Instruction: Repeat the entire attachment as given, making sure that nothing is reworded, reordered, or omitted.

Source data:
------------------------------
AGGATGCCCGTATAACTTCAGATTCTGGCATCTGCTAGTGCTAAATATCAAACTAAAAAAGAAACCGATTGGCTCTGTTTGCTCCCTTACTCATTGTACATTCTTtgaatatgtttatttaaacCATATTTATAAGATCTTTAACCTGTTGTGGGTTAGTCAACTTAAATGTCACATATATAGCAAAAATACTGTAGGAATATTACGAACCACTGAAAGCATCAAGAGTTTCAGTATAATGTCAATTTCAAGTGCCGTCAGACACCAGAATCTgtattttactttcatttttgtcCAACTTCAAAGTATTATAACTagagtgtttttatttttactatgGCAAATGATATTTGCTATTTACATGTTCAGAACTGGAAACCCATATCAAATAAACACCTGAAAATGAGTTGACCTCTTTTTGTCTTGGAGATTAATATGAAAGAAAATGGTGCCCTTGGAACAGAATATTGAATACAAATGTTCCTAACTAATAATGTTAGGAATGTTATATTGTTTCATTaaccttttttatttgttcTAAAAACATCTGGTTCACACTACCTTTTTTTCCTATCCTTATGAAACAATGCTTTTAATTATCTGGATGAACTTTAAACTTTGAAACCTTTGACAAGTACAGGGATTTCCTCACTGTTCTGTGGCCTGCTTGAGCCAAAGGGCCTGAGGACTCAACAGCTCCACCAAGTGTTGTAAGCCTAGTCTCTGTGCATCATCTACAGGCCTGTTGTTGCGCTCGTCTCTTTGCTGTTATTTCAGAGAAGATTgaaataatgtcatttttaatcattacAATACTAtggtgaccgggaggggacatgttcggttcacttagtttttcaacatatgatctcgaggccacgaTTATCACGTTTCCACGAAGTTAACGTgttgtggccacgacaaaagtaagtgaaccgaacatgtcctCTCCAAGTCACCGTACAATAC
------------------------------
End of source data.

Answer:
AGGATGCCCGTATAACTTCAGATTCTGGCATCTGCTAGTGCTAAATATCAAACTAAAAAAGAAACCGATTGGCTCTGTTTGCTCCCTTACTCATTGTACATTCTTtgaatatgtttatttaaacCATATTTATAAGATCTTTAACCTGTTGTGGGTTAGTCAACTTAAATGTCACATATATAGCAAAAATACTGTAGGAATATTACGAACCACTGAAAGCATCAAGAGTTTCAGTATAATGTCAATTTCAAGTGCCGTCAGACACCAGAATCTgtattttactttcatttttgtcCAACTTCAAAGTATTATAACTagagtgtttttatttttactatgGCAAATGATATTTGCTATTTACATGTTCAGAACTGGAAACCCATATCAAATAAACACCTGAAAATGAGTTGACCTCTTTTTGTCTTGGAGATTAATATGAAAGAAAATGGTGCCCTTGGAACAGAATATTGAATACAAATGTTCCTAACTAATAATGTTAGGAATGTTATATTGTTTCATTaaccttttttatttgttcTAAAAACATCTGGTTCACACTACCTTTTTTTCCTATCCTTATGAAACAATGCTTTTAATTATCTGGATGAACTTTAAACTTTGAAACCTTTGACAAGTACAGGGATTTCCTCACTGTTCTGTGGCCTGCTTGAGCCAAAGGGCCTGAGGACTCAACAGCTCCACCAAGTGTTGTAAGCCTAGTCTCTGTGCATCATCTACAGGCCTGTTGTTGCGCTCGTCTCTTTGCTGTTATTTCAGAGAAGATTgaaataatgtcatttttaatcattacAATACTAtggtgaccgggaggggacatgttcggttcacttagtttttcaacatatgatctcgaggccacgaTTATCACGTTTCCACGAAGTTAACGTgttgtggccacgacaaaagtaagtgaaccgaacatgtcctCTCCAAGTCACCGTACAATAC